Donald Trump's catchy slogan "Make America Great Again" strikes a resounding chord with the vast majority of Americans who see quite clearly that our power, wealth, and security are a shadow of what they once were.
No amount of statistical manipulation can persuade Americans that they are just as well off as their parents or grandparents were in 1960, because in concrete terms, they aren't. Sure we have gadgets undreamed-of in the age of the Beatles, but back then there were pensions, lifetime jobs, middle-class incomes for high-school graduates, and basically, a living job for anyone willing to work.
Today, the ax can fall on any of us at any time with no guarantee of finding a replacement job anytime soon. If that's not a decline in living standards, what is?
It would be different if jobs paid a lot more than they did back then, but they don't:. Adjusted for inflation, wages have been basically flat for half a century.
Lots of people from politicians to pundits put forward explanations as to why we were doing so well then and not since. For instance, back then there was no competition from closed China or India, incompetent Russia, smashed-flat Europe and Japan, or the starving Third World. Or maybe we were a more religious and moral people who worked harder. Or perhaps we were unified in a way we aren't today which made everything more efficient.
The list goes on and on, mostly of things which we couldn't readily change even if we wanted to. We might possibly be able to do something about the wage-depressing influence of illegal immigrants, or the dire competition-free stupor of our public-school system, but effective solutions would require more political will than we seem to be able to muster.
There is, however, another point of view; that the "good old days" weren't so good after all, or rather, they only seemed good because they were phoney.
Imagine a family where the breadwinner has a decent-paying job. They are not welfare scroungers; they aren't trust-fund kids; they aren't drug dealers. They aren't even dishwashers.
No, the father has a proper middle-class job with a living salary and benefits, and the wife works as has become the norm. Their income isn't enormous but neither is it minuscule. They are, in short, average Americans.
Yet, each and every month, they spend $1,000 more than they earn.
Does this mean they are driving Ferraris? Of course not; nothing that extreme. It's simply that their lifestyle is just a little bit more lavish than it would be if they lived within their means.
How is this possible? There's the obvious: every American is bombarded with credit cards, and if you pay the minimum diligently, you can keep an excellent credit rating while still spending much more than you receive. There are other possibilities too: maybe their house increased in paper value and they took out a second mortgage.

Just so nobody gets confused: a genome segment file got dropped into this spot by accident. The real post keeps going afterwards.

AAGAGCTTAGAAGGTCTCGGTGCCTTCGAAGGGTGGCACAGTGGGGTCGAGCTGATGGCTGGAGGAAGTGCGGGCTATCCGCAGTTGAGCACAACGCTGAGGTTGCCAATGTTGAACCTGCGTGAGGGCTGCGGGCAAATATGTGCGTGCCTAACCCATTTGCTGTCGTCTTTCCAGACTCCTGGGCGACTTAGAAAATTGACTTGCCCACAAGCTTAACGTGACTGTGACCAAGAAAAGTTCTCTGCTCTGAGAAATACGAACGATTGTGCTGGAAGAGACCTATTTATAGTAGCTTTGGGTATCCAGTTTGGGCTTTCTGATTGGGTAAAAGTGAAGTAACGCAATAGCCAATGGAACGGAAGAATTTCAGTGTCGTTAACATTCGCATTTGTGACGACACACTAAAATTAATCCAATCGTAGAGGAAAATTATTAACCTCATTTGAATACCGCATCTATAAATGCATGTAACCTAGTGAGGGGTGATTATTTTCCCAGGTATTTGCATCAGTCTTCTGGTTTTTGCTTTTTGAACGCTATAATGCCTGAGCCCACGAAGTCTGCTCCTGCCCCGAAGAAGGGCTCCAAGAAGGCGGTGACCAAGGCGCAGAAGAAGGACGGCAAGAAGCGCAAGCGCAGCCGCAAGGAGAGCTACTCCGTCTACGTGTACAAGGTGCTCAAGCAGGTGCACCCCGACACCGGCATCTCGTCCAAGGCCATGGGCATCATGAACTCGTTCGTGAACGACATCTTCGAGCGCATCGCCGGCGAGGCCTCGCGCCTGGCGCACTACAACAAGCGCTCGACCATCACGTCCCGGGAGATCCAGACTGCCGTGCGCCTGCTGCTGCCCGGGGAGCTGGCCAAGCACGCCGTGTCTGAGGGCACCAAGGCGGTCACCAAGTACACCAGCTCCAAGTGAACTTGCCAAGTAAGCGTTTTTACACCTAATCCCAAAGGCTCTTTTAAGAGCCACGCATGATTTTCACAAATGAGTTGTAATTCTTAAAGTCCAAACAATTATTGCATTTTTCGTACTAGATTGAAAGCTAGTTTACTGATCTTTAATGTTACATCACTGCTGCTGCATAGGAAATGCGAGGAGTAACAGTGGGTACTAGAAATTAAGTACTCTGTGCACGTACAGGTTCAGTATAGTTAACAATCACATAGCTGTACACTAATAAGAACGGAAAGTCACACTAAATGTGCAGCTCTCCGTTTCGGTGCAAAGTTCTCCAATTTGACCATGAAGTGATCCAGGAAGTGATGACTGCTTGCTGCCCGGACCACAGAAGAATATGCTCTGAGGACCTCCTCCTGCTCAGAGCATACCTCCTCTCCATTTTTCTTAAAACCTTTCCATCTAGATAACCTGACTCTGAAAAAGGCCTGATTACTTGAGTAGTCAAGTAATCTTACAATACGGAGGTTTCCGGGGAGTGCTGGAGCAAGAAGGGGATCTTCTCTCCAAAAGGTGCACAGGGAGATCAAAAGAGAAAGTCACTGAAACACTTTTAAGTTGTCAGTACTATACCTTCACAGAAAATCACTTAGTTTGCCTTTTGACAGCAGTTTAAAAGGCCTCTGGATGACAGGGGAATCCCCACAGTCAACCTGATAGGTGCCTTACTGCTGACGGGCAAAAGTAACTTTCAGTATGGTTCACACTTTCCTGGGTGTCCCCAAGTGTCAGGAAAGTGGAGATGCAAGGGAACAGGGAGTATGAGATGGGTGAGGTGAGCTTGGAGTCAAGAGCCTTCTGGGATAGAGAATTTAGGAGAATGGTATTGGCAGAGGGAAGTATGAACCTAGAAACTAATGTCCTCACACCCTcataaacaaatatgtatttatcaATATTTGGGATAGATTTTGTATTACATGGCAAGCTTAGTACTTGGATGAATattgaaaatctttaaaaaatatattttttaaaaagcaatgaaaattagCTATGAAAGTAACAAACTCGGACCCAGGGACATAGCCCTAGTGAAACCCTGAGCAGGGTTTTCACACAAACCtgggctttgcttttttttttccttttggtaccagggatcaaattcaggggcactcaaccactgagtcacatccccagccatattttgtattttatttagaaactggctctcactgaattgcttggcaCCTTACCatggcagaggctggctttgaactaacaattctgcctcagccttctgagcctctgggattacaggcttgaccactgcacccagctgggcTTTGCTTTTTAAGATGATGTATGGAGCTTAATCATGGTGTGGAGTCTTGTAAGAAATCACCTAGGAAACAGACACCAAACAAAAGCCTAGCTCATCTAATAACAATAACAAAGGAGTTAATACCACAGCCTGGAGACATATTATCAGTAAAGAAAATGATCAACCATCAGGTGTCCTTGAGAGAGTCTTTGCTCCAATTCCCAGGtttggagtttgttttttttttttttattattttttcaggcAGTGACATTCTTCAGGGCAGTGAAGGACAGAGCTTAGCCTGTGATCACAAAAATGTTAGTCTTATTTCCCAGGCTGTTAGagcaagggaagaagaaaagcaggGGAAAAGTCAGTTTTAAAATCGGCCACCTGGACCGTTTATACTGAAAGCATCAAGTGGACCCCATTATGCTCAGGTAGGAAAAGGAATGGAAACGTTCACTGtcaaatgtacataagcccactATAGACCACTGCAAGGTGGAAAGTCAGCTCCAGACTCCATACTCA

Regardless, the fact remains, they spend more than they earn. How much of their life is, therefore, a lie? Not all of it - they do work, they do earn money - but some of their consumption is based on a lie about their income.
You might think that eventually it will all come crashing down, and indeed, it might. Then again, it might not, and again we can imagine any number of ways they may get out of the trap. They might win Powerball; someone might suddenly get a big promotion; a rich uncle might die and leave them a legacy. Maybe one of them will die in awkward fashion, leaving a large insurance settlement to the survivors.
All these things are possible; indeed, they happen every day. Only a fool would count on one of them happening to them personally, but in the meantime, they're living a decent life and nobody knows the real truth, possibly not even they themselves.
That is exactly what boom-time America was, in the 1960s and 1980s: an era of phoney wealth. Why phoney? Because, as a nation, we were mortgaging ourselves to the hilt.
We are all familiar with the ever-increasing graph showing America's national debt, but here is a different chart you may not have seen: one showing the annual deficit, that is, the amount our government spends over what it receives each year.
What's more, the amounts are adjusted for inflation. Normally, the dollar gets worth less every year, so no matter what you are showing, the amounts get bigger as you move to the right. On this chart, a "dollar" in 1940 is the same in value as a dollar in 1990.
It's no surprise that there were huge deficits in the 1940s - we were fighting a world war. You might compare that to a family's finances when their house burns down: they're going to be spending a whole lot more than normal for some time to come, as they recover from that disaster. It's not a permanent situation, merely a temporary emergency.
Sure enough, spending got under control pretty quickly after the war. Indeed, in 1947, 1948 and 1949, the government ran a surplus. 1950 had a deficit, but that was at the beginning of the Korean War, and in 1951 the surplus was much larger.
Then something seemed to change. From 1952 through 1969, there were surpluses only four times, and the deficits were far larger than the surpluses had been. From 1969 until 1998, there were no surpluses whatsoever.
During the Gingrich years, America not only had surpluses, they were larger than at any time in the previous half-century if not longer. Since then it's been all downhill, and this chart doesn't even show the record-setting Obama deficits.
Many conservatives believe that government deficit spending is the cause of our economic woes; many liberals, most notoriously Paul Krugman, believe deficit spending is the cure for all recessions. Yet if we compare this chart to the economic cycle, there doesn't seem to be a correlation at all.